Big Banks Want To Take The Sting Out Of Payday Loans. Predatory Lenders Are Not Happy About It.

CREDIT: AP PHOTO/LENNY IGNELZI
CREDIT: AP PHOTO/LENNY IGNELZI

Federal regulations on payday lending are set to kick in nationwide later this year. When they do, a lot will change for the 12 million Americans who use them each year.

Opponents of any federal rules for the industry have long exploited that uncertainty to try to derail the Consumer Financial Protection Bureau’s efforts to curb payday lending’s most abusive business practices. If the anti-regulators are to be believed, the rules will flat-out kill the industry — leaving 12 million vulnerable people with no legitimate source of credit to make ends meet.

Industry Cassandras conjure images of rampant loan-sharking throughout the poorest pockets of the United States. But that fearmongering has never made sense.

The Consumer Financial Protection Bureau’s (CFPB) proposed rules were explicitly tailored to allow for-profit payday and auto title lending to continue. The rules will shrink the industry’s wide profit margins and end its pattern of drawing billions of dollars each year out of the relative minority of customers who get trapped in repeat borrowing cycles. But they are no headshot to the business — and indeed, should some lenders decide the new rules don’t let them make enough money, the firms that remain active will have a chance to absorb that market slack and earn more money.

Now comes news that traditional brick-and-mortar banks are eager to jump back into the market once the rules are finalized. And they have a specific product in mind to help the millions of people who currently turn to payday loans — one they will only offer if the agency’s regulations go through as expected.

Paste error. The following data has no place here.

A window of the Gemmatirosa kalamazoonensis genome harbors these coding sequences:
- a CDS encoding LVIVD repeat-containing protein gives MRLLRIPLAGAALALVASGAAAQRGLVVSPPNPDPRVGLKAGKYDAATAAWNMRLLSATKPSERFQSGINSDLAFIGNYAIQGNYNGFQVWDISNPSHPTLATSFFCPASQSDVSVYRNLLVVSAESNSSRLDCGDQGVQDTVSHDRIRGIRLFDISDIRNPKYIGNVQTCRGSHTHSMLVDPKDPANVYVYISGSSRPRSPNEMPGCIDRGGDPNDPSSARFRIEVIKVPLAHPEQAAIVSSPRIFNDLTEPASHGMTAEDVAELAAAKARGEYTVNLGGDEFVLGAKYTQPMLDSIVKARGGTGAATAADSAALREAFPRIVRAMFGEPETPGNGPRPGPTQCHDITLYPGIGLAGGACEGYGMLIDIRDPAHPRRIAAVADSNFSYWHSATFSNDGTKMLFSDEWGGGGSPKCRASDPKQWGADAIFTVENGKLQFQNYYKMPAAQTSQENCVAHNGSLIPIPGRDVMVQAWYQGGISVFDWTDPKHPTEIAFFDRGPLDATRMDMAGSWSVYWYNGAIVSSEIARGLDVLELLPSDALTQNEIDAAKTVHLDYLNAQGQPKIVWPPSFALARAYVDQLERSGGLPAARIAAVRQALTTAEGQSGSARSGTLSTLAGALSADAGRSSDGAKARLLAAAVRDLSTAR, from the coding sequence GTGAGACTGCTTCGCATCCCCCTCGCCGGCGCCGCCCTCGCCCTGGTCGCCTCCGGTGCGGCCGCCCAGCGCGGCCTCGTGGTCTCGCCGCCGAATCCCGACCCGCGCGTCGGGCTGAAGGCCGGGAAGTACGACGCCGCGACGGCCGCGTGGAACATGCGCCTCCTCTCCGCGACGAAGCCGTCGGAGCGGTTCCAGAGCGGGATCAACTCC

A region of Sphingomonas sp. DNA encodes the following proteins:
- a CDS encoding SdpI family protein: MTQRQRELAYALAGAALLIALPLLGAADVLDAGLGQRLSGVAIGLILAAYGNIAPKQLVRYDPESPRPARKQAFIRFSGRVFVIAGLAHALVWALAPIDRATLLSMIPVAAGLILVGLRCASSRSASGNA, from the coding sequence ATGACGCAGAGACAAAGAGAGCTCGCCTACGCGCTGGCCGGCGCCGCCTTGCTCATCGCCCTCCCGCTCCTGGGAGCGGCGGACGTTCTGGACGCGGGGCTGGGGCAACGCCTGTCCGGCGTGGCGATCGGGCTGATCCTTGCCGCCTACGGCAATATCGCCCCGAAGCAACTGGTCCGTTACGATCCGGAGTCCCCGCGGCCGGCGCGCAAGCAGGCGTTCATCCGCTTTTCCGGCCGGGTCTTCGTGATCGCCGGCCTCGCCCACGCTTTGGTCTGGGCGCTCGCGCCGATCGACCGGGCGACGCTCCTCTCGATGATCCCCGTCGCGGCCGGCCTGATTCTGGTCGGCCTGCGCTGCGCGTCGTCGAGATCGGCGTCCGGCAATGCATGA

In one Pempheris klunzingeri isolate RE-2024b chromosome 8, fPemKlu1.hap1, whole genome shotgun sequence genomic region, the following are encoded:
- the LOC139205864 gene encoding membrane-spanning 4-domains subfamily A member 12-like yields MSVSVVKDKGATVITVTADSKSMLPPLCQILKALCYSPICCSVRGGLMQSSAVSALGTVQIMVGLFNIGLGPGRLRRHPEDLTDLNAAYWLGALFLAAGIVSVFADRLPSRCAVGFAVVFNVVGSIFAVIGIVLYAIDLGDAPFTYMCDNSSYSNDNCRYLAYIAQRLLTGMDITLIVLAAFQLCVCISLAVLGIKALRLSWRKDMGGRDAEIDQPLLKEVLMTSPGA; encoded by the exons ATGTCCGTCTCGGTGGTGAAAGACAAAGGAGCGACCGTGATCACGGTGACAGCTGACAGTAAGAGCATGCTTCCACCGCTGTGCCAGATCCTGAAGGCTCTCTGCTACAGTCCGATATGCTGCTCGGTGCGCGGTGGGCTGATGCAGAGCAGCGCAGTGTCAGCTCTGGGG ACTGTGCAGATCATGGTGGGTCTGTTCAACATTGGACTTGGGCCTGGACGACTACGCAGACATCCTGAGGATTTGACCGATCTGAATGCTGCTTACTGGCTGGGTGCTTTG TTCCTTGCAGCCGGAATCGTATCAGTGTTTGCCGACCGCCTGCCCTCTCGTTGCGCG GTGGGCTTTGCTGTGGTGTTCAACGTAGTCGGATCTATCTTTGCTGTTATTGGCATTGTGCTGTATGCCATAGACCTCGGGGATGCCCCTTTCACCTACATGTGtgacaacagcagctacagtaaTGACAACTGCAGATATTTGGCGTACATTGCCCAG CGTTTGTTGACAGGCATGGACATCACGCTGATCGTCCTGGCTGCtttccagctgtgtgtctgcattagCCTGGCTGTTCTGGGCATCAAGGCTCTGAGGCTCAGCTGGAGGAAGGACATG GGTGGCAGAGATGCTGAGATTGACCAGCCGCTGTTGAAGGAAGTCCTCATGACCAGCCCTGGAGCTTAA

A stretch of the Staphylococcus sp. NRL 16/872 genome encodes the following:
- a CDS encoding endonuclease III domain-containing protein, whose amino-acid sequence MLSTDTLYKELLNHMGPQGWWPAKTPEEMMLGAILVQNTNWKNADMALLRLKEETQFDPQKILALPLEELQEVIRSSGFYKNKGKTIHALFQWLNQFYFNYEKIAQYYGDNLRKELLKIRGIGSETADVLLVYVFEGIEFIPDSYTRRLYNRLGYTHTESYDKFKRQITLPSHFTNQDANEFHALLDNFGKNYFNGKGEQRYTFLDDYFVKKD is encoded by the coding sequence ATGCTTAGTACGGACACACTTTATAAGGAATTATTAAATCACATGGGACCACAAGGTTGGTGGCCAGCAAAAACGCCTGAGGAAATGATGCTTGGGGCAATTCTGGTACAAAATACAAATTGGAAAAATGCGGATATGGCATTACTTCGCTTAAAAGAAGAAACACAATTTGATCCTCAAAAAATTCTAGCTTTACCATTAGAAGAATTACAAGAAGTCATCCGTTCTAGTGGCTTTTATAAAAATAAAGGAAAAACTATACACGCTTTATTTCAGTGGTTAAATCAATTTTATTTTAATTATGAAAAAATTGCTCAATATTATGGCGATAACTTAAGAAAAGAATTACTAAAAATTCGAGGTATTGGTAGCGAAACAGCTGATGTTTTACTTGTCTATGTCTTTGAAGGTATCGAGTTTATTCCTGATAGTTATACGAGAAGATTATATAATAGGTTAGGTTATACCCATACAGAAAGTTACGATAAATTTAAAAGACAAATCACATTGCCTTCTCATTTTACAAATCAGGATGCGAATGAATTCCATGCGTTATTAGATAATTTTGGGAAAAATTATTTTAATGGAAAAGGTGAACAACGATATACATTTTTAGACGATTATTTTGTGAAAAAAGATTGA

At least three major American banks are planning to offer comparable loans at far lower cost once the rules are finalized, the American Banker reports. The banks would only discuss their plans anonymously, but the business model they sketched out to the trade paper illustrates the potential power of the rules — and the weakness of the most common arguments against them.

Still Room To Profit From Poverty

Anything that leaves millions of people to rely on high-cost short-term loans to cover their living expenses is suboptimal from a progressive policy perspective, of course. Truly big ideas to lift payday loan customers into economic security would require ambitious wealth redistribution or utopian ideas like a universal basic income. And moderate alternatives like postal banking or greater investment in non-profit community financial organizations would also reduce borrowing costs while recycling revenues into public uses rather than private profit.